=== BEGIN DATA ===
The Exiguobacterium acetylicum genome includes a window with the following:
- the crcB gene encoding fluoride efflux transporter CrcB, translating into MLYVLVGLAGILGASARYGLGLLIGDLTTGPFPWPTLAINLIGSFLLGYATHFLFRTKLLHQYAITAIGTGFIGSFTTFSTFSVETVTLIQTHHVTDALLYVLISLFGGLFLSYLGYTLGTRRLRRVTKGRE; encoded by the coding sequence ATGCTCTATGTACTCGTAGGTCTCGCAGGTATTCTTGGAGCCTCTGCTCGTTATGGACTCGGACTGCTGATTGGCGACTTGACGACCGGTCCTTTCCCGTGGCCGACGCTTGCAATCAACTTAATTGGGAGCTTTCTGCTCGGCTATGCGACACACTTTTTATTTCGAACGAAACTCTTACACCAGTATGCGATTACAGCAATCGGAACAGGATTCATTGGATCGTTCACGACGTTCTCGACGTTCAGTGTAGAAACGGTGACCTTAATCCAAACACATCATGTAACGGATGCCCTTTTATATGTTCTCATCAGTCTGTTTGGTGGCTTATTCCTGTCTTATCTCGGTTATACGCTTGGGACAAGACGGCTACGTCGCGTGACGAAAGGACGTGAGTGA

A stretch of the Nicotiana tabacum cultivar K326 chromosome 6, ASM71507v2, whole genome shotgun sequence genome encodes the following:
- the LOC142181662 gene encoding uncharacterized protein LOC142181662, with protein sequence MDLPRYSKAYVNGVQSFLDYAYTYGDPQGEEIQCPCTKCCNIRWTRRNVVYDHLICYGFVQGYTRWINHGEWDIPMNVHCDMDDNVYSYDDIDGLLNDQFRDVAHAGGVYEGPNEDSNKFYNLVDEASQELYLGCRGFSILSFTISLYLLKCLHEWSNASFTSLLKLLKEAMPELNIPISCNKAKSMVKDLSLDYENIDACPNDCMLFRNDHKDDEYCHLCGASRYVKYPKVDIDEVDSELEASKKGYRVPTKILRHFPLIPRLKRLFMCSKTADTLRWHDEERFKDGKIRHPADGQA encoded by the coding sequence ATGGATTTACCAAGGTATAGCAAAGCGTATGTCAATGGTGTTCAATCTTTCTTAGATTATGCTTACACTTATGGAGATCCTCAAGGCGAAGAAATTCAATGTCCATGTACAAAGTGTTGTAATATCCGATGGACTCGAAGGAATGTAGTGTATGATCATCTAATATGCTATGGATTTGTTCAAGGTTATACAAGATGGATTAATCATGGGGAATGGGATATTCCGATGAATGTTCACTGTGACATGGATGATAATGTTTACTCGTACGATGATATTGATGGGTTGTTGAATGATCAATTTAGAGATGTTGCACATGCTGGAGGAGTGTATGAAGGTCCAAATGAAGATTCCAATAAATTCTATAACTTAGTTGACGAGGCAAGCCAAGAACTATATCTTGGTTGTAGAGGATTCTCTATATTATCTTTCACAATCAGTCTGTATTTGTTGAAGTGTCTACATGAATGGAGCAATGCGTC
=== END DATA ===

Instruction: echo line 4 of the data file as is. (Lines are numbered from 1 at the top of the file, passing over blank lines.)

- the LOC142181662 gene encoding uncharacterized protein LOC142181662, with protein sequence MDLPRYSKAYVNGVQSFLDYAYTYGDPQGEEIQCPCTKCCNIRWTRRNVVYDHLICYGFVQGYTRWINHGEWDIPMNVHCDMDDNVYSYDDIDGLLNDQFRDVAHAGGVYEGPNEDSNKFYNLVDEASQELYLGCRGFSILSFTISLYLLKCLHEWSNASFTSLLKLLKEAMPELNIPISCNKAKSMVKDLSLDYENIDACPNDCMLFRNDHKDDEYCHLCGASRYVKYPKVDIDEVDSELEASKKGYRVPTKILRHFPLIPRLKRLFMCSKTADTLRWHDEERFKDGKIRHPADGQA encoded by the coding sequence ATGGATTTACCAAGGTATAGCAAAGCGTATGTCAATGGTGTTCAATCTTTCTTAGATTATGCTTACACTTATGGAGATCCTCAAGGCGAAGAAATTCAATGTCCATGTACAAAGTGTTGTAATATCCGATGGACTCGAAGGAATGTAGTGTATGATCATCTAATATGCTATGGATTTGTTCAAGGTTATACAAGATGGATTAATCATGGGGAATGGGATATTCCGATGAATGTTCACTGTGACATGGATGATAATGTTTACTCGTACGATGATATTGATGGGTTGTTGAATGATCAATTTAGAGATGTTGCACATGCTGGAGGAGTGTATGAAGGTCCAAATGAAGATTCCAATAAATTCTATAACTTAGTTGACGAGGCAAGCCAAGAACTATATCTTGGTTGTAGAGGATTCTCTATATTATCTTTCACAATCAGTCTGTATTTGTTGAAGTGTCTACATGAATGGAGCAATGCGTC